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AI/Automation

Comcast unit pitches 'VideoAI' service

Comcast Technology Solutions is taking aim at operators, programmers and streaming services with VideoAI, a new software-as-a-service product that enables those partners to analyze their video feeds – down to the audio and closed captioning – and build rich metadata that can be used to fuel an array of new applications.

One initial use case for VideoAI is something called "segmentation," which helps content partners build ad breaks with commercials that are more targeted and relevant to the viewer, identify the intro or end of a TV episode to help facilitate series binge-viewing, automate the creation of individual chapters within a show or movie, or quickly generate a highlight reel of a live sporting event. Those apps are driven by the use of a broad base of AI-assisted detectors that, for example, can recognize an actor's face or identify text or audio within the video asset itself.

VideoAI's workflow 
(Source: Comcast Technology Solutions)

VideoAI's workflow
(Source: Comcast Technology Solutions)

"Customers can adapt the AI to automatically analyze their video assets with key on-screen moments, like transitions, hard-cuts or even audio. There are even certain sounds we can tag," said Bart Spriester, VP and GM of the content and streaming providers suite at Comcast Technology Solutions (CTS), a unit of Comcast that provides a mix of video, IP transit and ad-tech services and serves as the syndication arm for Comcast's X1 platform.

While that sort of detection can be done manually, VideoAI strives to automate the process of metadata coding using "trained algorithms" that can reduce the operational costs for content and service provider partners, Spriester adds.

Using a software-as-a-service model, VideoAI is designed to decode the various elements of video (including the accompanying audio and closed captioning data), send it along to the platform's AI-powered detectors, and then shuttle it over to the system's pre-trained algorithms.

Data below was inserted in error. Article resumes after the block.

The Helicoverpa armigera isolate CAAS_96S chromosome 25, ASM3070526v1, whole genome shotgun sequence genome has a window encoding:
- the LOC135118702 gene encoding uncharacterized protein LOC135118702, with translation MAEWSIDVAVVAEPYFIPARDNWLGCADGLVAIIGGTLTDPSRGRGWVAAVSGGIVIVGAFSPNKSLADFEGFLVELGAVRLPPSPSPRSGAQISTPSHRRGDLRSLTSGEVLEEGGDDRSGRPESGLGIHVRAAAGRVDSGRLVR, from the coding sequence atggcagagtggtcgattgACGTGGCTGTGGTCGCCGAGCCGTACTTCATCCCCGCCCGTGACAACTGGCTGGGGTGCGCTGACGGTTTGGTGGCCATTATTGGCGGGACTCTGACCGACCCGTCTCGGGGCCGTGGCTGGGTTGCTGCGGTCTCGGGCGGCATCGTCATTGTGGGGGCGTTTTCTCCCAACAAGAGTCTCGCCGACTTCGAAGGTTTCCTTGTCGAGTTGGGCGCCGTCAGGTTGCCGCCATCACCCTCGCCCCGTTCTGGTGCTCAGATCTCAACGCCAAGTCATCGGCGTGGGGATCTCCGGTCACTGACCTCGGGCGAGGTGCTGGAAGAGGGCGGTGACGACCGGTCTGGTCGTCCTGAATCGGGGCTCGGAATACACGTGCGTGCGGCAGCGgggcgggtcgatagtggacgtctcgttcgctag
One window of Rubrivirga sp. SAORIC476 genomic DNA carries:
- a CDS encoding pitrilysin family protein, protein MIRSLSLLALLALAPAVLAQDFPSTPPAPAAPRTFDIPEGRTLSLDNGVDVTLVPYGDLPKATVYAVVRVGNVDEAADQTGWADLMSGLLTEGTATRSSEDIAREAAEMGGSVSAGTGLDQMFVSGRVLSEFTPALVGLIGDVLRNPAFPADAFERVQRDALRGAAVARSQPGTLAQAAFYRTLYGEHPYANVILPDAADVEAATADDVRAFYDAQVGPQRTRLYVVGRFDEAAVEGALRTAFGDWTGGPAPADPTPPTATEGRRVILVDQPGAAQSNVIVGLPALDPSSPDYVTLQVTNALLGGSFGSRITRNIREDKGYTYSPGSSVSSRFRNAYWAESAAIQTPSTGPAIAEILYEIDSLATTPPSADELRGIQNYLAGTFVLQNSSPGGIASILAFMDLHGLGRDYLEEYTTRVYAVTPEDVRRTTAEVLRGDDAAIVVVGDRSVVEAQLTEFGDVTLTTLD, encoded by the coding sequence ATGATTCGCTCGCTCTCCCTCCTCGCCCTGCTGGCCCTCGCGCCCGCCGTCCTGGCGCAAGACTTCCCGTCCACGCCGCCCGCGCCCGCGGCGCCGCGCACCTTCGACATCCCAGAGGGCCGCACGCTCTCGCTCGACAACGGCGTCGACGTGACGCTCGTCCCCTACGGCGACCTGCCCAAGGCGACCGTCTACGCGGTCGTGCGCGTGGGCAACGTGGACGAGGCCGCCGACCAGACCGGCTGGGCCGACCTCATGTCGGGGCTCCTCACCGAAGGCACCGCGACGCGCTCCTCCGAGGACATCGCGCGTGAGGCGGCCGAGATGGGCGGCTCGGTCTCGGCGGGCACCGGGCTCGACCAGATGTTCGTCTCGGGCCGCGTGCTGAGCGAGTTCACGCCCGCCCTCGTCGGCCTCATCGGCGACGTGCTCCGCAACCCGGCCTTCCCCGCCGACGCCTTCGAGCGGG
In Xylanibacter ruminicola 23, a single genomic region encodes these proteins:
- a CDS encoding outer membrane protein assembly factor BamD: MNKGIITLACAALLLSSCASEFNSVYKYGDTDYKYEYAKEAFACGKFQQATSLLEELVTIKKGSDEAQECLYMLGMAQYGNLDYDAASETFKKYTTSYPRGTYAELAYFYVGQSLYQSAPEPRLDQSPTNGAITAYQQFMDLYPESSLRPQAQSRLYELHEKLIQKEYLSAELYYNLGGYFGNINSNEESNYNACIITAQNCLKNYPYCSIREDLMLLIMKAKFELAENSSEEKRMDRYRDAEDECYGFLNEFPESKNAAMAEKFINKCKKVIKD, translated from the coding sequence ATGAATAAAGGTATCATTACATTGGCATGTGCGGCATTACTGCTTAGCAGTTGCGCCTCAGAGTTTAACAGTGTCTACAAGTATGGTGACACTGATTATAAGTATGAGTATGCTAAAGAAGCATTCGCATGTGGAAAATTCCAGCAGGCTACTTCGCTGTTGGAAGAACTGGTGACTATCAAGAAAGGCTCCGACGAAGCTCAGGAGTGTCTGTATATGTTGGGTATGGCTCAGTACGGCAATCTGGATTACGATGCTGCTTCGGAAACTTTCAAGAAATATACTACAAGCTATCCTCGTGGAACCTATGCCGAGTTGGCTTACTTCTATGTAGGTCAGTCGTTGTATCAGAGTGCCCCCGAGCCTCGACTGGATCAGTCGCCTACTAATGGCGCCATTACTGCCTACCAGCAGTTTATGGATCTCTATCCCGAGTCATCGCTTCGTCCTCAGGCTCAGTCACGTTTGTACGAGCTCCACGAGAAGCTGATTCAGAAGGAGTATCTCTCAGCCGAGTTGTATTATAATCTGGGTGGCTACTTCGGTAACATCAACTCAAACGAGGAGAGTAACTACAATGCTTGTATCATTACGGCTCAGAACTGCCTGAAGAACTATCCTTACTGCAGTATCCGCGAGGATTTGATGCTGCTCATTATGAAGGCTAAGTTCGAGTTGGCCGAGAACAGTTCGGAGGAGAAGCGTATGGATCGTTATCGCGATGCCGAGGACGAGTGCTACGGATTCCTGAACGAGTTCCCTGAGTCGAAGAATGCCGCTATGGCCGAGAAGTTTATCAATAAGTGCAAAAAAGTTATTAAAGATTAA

"All of this generates what I'd call enhanced metadata for applications to act on and make decisions," Spriester explained.

Comcast developed VideoAI internally. However, aspects of the system's underlying technology can be traced back to the company's 2017 acquisition of Watchwith, a tech company that specialized in deep metadata that, for example, describes what's occurring within the scene of a TV show or movie, and the ability to add in-program interactivity such as poling and voting.

VideoAI has already been deployed at Comcast, NBCUniversal and UK-based Sky. The platform's pre-trained algorithms have been developed based on "millions and millions of hours of Comcast, NBCU and Sky content," Spriester said.

CTS has not announced any commercial deployments for VideoAI outside of the realm of Comcast, but Spriester said the company has already received "pretty strong interest from several customers." CTS, he adds, has already put together some proofs-of-concept with operators and content providers that are sizing ways to use VideoAI to support their streaming operations.

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— Jeff Baumgartner, Senior Editor, Light Reading

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